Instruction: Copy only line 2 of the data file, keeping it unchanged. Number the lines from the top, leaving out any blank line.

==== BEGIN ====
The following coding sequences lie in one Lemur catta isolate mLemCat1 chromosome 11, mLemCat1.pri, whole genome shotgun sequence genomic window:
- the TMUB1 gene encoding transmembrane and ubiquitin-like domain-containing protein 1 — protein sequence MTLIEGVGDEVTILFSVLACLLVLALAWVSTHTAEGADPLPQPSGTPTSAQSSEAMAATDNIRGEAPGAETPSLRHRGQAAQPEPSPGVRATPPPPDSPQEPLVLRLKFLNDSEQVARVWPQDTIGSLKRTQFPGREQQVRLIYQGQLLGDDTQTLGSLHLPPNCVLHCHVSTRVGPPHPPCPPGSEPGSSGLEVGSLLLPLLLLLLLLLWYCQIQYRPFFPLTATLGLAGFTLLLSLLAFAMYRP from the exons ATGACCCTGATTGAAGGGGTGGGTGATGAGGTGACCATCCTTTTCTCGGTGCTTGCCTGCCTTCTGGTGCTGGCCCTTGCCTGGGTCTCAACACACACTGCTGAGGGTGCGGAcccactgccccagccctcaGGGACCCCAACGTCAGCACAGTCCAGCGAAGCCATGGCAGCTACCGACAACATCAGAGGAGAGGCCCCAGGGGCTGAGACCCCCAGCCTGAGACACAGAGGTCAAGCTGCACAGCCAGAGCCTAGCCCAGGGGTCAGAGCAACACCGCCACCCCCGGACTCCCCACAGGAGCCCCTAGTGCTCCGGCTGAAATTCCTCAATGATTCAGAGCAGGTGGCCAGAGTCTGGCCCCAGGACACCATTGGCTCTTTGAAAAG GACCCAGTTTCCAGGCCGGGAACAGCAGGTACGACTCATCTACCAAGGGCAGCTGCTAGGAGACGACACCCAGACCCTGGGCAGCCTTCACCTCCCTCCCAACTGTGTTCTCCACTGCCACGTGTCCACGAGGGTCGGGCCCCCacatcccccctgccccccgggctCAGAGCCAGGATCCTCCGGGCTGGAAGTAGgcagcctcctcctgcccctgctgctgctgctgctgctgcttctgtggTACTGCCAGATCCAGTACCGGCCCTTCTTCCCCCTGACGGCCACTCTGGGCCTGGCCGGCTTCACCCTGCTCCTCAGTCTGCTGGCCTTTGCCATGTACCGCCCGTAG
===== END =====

- the TMUB1 gene encoding transmembrane and ubiquitin-like domain-containing protein 1 — protein sequence MTLIEGVGDEVTILFSVLACLLVLALAWVSTHTAEGADPLPQPSGTPTSAQSSEAMAATDNIRGEAPGAETPSLRHRGQAAQPEPSPGVRATPPPPDSPQEPLVLRLKFLNDSEQVARVWPQDTIGSLKRTQFPGREQQVRLIYQGQLLGDDTQTLGSLHLPPNCVLHCHVSTRVGPPHPPCPPGSEPGSSGLEVGSLLLPLLLLLLLLLWYCQIQYRPFFPLTATLGLAGFTLLLSLLAFAMYRP from the exons ATGACCCTGATTGAAGGGGTGGGTGATGAGGTGACCATCCTTTTCTCGGTGCTTGCCTGCCTTCTGGTGCTGGCCCTTGCCTGGGTCTCAACACACACTGCTGAGGGTGCGGAcccactgccccagccctcaGGGACCCCAACGTCAGCACAGTCCAGCGAAGCCATGGCAGCTACCGACAACATCAGAGGAGAGGCCCCAGGGGCTGAGACCCCCAGCCTGAGACACAGAGGTCAAGCTGCACAGCCAGAGCCTAGCCCAGGGGTCAGAGCAACACCGCCACCCCCGGACTCCCCACAGGAGCCCCTAGTGCTCCGGCTGAAATTCCTCAATGATTCAGAGCAGGTGGCCAGAGTCTGGCCCCAGGACACCATTGGCTCTTTGAAAAG GACCCAGTTTCCAGGCCGGGAACAGCAGGTACGACTCATCTACCAAGGGCAGCTGCTAGGAGACGACACCCAGACCCTGGGCAGCCTTCACCTCCCTCCCAACTGTGTTCTCCACTGCCACGTGTCCACGAGGGTCGGGCCCCCacatcccccctgccccccgggctCAGAGCCAGGATCCTCCGGGCTGGAAGTAGgcagcctcctcctgcccctgctgctgctgctgctgctgcttctgtggTACTGCCAGATCCAGTACCGGCCCTTCTTCCCCCTGACGGCCACTCTGGGCCTGGCCGGCTTCACCCTGCTCCTCAGTCTGCTGGCCTTTGCCATGTACCGCCCGTAG